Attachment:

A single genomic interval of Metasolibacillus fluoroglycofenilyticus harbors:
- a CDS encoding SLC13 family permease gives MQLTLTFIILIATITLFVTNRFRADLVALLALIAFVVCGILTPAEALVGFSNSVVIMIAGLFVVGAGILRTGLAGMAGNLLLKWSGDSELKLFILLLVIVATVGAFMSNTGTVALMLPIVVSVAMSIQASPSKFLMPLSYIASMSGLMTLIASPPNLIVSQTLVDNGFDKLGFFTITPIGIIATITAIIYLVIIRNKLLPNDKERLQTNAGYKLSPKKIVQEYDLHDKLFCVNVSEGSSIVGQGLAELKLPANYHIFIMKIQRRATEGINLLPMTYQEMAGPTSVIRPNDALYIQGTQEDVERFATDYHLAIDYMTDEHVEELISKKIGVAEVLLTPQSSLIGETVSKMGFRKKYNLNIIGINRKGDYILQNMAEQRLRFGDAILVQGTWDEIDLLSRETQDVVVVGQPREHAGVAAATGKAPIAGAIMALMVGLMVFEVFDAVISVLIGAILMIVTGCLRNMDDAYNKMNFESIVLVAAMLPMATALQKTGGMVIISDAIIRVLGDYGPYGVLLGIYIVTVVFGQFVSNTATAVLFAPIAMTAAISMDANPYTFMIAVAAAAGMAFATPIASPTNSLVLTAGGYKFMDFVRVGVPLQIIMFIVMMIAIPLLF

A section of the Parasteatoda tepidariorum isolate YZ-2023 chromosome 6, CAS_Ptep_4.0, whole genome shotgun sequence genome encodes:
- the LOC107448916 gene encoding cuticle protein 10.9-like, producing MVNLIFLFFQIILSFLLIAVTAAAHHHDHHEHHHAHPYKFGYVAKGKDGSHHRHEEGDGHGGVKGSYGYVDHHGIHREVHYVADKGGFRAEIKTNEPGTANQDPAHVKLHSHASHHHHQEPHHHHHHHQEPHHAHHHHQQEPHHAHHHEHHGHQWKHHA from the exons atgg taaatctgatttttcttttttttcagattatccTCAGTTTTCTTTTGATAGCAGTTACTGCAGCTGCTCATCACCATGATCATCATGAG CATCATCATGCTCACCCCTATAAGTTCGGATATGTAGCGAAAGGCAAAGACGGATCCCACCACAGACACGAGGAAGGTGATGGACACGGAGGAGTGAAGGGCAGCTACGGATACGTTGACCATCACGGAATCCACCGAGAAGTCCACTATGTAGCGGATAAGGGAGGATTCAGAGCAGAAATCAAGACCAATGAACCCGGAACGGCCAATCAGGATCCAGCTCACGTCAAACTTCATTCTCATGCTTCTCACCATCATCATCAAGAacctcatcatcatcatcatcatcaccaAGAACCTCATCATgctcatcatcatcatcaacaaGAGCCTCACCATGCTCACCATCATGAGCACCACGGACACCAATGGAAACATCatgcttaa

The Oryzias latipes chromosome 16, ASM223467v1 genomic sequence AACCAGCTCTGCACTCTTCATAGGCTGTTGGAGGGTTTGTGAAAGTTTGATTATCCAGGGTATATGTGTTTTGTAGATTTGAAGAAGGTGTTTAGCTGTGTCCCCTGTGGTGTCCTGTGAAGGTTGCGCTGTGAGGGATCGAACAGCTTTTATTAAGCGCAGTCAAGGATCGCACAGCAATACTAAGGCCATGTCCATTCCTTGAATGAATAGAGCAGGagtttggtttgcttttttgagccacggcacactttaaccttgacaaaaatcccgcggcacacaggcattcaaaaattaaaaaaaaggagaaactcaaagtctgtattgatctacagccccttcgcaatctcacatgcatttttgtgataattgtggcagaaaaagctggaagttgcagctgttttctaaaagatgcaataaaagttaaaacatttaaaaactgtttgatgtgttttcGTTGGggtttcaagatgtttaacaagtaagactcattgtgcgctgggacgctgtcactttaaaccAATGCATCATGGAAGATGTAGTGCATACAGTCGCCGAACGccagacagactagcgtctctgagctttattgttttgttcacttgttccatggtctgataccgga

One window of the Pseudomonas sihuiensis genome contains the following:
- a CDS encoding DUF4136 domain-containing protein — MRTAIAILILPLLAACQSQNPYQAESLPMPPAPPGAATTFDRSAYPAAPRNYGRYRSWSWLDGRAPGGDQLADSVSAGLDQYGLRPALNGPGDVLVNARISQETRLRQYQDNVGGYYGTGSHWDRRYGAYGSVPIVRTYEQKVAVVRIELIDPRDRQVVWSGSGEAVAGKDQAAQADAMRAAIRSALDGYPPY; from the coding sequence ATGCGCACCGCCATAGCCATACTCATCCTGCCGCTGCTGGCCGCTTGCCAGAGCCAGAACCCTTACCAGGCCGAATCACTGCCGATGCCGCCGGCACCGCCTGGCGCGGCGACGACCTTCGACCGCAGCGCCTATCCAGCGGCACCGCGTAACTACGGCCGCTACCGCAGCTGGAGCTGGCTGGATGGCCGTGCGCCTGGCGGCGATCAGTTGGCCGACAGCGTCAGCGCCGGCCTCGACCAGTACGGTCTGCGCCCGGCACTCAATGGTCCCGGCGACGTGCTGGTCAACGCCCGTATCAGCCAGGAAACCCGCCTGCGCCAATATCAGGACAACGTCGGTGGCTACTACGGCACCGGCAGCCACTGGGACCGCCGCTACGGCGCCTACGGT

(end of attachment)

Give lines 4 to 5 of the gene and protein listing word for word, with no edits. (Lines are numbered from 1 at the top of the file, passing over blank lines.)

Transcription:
- the LOC107448916 gene encoding cuticle protein 10.9-like, producing MVNLIFLFFQIILSFLLIAVTAAAHHHDHHEHHHAHPYKFGYVAKGKDGSHHRHEEGDGHGGVKGSYGYVDHHGIHREVHYVADKGGFRAEIKTNEPGTANQDPAHVKLHSHASHHHHQEPHHHHHHHQEPHHAHHHHQQEPHHAHHHEHHGHQWKHHA from the exons atgg taaatctgatttttcttttttttcagattatccTCAGTTTTCTTTTGATAGCAGTTACTGCAGCTGCTCATCACCATGATCATCATGAG CATCATCATGCTCACCCCTATAAGTTCGGATATGTAGCGAAAGGCAAAGACGGATCCCACCACAGACACGAGGAAGGTGATGGACACGGAGGAGTGAAGGGCAGCTACGGATACGTTGACCATCACGGAATCCACCGAGAAGTCCACTATGTAGCGGATAAGGGAGGATTCAGAGCAGAAATCAAGACCAATGAACCCGGAACGGCCAATCAGGATCCAGCTCACGTCAAACTTCATTCTCATGCTTCTCACCATCATCATCAAGAacctcatcatcatcatcatcatcaccaAGAACCTCATCATgctcatcatcatcatcaacaaGAGCCTCACCATGCTCACCATCATGAGCACCACGGACACCAATGGAAACATCatgcttaa

The Oryzias latipes chromosome 16, ASM223467v1 genomic sequence AACCAGCTCTGCACTCTTCATAGGCTGTTGGAGGGTTTGTGAAAGTTTGATTATCCAGGGTATATGTGTTTTGTAGATTTGAAGAAGGTGTTTAGCTGTGTCCCCTGTGGTGTCCTGTGAAGGTTGCGCTGTGAGGGATCGAACAGCTTTTATTAAGCGCAGTCAAGGATCGCACAGCAATACTAAGGCCATGTCCATTCCTTGAATGAATAGAGCAGGagtttggtttgcttttttgagccacggcacactttaaccttgacaaaaatcccgcggcacacaggcattcaaaaattaaaaaaaaggagaaactcaaagtctgtattgatctacagccccttcgcaatctcacatgcatttttgtgataattgtggcagaaaaagctggaagttgcagctgttttctaaaagatgcaataaaagttaaaacatttaaaaactgtttgatgtgttttcGTTGGggtttcaagatgtttaacaagtaagactcattgtgcgctgggacgctgtcactttaaaccAATGCATCATGGAAGATGTAGTGCATACAGTCGCCGAACGccagacagactagcgtctctgagctttattgttttgttcacttgttccatggtctgataccgga